News

    Obama Prepares to Accept Nobel Peace Prize

    Less than a year after he took office, U.S. President Barack Obama is preparing to go to Norway to accept the Nobel Peace Prize. He says he is humbled by the award and not sure he has done enough to warrant such a high honor. A new public opinion poll in the United States shows a solid majority of Americans agree.

    President Barack Obama reacting to his Nobel Peace Prize
    President Barack Obama reacting to his Nobel Peace Prize

    Less than a year after he took office, U.S. President Barack Obama is preparing to go to Norway to accept the Nobel Peace Prize.  He says he is humbled by the award and not sure he has done enough to warrant such a high honor.  A new public opinion poll in the United States shows a solid majority of Americans agree.

    "The Norwegian Nobel Committee has decided that the Nobel Peace Prize for 2009 is to be awarded to President Barack Obama," said Thorbjoern Jagland, Chairman of the Nobel Committee.

    Thorbjoern Jagland, Chairman of the Nobel Committee
    Thorbjoern Jagland, Chairman of the Nobel Committee



    The choice for the 2009 Peace Prize took the world by surprise. Even the president was stunned.

    "To be honest, I do not feel that I deserve to be in the company of so many of the transformative figures who've been honored by this prize," said President Obama.

    A new poll shows Americans overwhelmingly agree.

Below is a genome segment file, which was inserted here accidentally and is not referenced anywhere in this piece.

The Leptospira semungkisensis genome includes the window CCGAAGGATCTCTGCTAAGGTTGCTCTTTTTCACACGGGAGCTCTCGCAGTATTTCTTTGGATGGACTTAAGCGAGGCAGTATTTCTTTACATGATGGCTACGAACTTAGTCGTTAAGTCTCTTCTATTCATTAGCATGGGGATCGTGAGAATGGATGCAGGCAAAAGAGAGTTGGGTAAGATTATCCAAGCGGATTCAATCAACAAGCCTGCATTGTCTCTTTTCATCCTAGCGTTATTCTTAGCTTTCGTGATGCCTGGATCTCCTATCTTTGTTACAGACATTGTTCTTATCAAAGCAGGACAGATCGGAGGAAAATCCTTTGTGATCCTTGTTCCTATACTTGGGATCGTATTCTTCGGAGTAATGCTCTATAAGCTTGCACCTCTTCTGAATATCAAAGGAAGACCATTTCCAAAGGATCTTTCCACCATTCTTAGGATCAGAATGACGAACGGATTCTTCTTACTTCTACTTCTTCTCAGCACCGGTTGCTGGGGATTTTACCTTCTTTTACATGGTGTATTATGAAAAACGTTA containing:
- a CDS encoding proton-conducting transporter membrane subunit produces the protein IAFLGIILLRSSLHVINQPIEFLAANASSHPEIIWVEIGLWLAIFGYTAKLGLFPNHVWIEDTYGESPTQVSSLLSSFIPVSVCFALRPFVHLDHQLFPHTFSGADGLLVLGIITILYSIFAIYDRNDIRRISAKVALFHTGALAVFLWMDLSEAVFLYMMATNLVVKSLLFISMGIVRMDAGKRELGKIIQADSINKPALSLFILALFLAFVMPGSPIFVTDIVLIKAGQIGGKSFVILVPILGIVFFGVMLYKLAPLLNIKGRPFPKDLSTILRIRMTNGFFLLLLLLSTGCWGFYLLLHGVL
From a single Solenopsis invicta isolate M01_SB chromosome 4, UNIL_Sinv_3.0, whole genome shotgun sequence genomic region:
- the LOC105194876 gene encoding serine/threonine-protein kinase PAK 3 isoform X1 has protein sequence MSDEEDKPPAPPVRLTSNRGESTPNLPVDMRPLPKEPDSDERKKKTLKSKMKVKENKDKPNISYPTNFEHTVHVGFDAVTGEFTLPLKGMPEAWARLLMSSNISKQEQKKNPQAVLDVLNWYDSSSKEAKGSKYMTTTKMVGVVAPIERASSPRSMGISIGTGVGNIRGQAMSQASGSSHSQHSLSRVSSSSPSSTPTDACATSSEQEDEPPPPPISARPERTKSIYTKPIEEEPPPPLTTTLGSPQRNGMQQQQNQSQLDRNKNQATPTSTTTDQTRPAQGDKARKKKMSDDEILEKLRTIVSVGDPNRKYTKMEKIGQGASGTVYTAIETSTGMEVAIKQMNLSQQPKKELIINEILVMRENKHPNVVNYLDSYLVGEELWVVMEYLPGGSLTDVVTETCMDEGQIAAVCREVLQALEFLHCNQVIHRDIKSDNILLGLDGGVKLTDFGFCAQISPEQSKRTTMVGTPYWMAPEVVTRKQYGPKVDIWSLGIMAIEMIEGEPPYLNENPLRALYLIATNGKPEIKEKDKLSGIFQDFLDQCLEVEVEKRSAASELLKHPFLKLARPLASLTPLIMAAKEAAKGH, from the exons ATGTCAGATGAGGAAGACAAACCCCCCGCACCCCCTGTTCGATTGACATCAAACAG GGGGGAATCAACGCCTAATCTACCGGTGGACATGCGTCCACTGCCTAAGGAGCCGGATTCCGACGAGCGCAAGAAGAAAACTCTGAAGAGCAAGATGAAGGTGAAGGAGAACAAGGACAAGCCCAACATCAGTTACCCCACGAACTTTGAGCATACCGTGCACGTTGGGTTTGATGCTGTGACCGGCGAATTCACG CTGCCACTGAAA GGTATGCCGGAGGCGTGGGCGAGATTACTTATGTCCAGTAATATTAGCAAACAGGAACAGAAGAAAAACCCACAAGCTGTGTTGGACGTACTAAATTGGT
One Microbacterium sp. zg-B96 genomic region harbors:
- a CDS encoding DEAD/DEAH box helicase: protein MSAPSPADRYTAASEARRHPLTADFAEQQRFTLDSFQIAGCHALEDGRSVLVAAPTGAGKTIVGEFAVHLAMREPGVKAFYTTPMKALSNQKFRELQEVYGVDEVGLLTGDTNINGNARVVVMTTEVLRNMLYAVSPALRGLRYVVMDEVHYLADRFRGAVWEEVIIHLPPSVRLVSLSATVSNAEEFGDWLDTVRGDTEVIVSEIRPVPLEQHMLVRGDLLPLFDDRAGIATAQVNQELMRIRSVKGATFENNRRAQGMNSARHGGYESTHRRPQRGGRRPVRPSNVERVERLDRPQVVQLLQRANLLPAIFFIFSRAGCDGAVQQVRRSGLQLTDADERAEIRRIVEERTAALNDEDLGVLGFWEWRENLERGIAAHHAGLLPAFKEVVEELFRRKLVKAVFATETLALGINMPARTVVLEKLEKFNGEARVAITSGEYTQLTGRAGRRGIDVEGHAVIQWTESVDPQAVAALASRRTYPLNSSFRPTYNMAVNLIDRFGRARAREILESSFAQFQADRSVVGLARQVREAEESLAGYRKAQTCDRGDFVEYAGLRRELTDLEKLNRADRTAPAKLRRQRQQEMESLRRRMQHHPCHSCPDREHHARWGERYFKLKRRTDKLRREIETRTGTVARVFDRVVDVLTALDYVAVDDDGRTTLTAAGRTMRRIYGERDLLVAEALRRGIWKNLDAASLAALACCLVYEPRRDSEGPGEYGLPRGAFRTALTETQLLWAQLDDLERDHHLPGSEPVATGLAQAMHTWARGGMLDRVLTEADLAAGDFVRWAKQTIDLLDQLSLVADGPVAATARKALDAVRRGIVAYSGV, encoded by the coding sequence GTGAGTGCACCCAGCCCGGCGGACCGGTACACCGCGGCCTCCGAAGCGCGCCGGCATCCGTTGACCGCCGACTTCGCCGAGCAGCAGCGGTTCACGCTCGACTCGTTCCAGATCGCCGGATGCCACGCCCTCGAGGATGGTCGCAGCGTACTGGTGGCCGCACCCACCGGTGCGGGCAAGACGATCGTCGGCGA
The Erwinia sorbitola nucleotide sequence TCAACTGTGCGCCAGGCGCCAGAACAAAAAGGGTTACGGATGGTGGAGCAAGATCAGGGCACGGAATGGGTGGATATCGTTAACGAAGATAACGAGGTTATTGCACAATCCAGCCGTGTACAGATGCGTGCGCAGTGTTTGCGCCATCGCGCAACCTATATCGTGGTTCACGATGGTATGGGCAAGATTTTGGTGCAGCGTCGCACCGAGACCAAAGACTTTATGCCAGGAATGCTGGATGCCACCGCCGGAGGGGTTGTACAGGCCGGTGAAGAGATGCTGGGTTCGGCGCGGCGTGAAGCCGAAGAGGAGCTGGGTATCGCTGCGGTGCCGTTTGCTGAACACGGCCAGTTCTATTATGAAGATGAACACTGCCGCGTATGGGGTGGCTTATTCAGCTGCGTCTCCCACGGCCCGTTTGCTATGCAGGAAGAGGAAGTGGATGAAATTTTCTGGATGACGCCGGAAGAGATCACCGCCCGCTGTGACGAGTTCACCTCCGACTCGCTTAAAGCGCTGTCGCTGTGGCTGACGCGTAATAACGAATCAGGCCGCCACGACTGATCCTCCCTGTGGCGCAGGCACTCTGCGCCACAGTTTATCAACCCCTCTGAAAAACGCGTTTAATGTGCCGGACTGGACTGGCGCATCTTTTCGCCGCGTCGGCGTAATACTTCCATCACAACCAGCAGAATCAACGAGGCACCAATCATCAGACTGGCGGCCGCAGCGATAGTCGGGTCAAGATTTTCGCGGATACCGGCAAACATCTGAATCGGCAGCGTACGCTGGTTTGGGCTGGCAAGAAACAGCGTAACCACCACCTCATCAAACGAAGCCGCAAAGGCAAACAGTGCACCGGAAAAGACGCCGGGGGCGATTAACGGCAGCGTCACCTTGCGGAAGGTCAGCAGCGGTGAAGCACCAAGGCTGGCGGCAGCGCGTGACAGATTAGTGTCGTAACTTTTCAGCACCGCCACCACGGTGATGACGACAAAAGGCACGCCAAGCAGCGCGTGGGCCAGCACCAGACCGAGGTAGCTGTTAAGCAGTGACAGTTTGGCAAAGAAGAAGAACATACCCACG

"26 percent of Americans think that he deserves the Nobel Peace Prize, obviously not a very large number," said Peter Brown.

    Thorbjoern Jagland, Chairman of the Nobel Committee
    Thorbjoern Jagland, Chairman of the Nobel Committee



    Peter Brown is director of the Quinnipiac University Poll, which surveyed roughly 2,300 Americans about the Nobel Prize. He says only 49 percent of Democrats, the president's own party, support the prize.

    "Eight percent of Republicans think he deserves the award - that's a fairly  low number," he said. "And, interestingly, 19 percent of independents think he deserves the award.  Clearly, Democrats to a much larger degree than anyone else, but still, not even a majority of Democrats think he deserves the award."

    Those views are expressed on the streets of America.

    In New York...

    "I think maybe they should have waited a little bit," said Isaac Bonilla.

    "This is a signal to the United States by the rest of the world that we did something very right in the election of Barack," said David Imig.

    And in Chicago...

    "As much as I like Barack Obama, I just don't know that he has done enough to warrant such an honor," said Ed Staub.

    The president has admitted as much. He says sometimes the Nobel Prize is awarded not to honor specific achievement, but to give momentum to a set of causes.

    "And that is why I will accept this award as a call to action, a call for all nations to confront the common challenges of the 21st century," said Mr. Obama.

    The White House says Mr. Obama's Nobel lecture in Oslo will build on those themes.  But White House spokesman Robert Gibbs says the president also will talk about the reality of being a Nobel peace laureate who is leading a nation at war.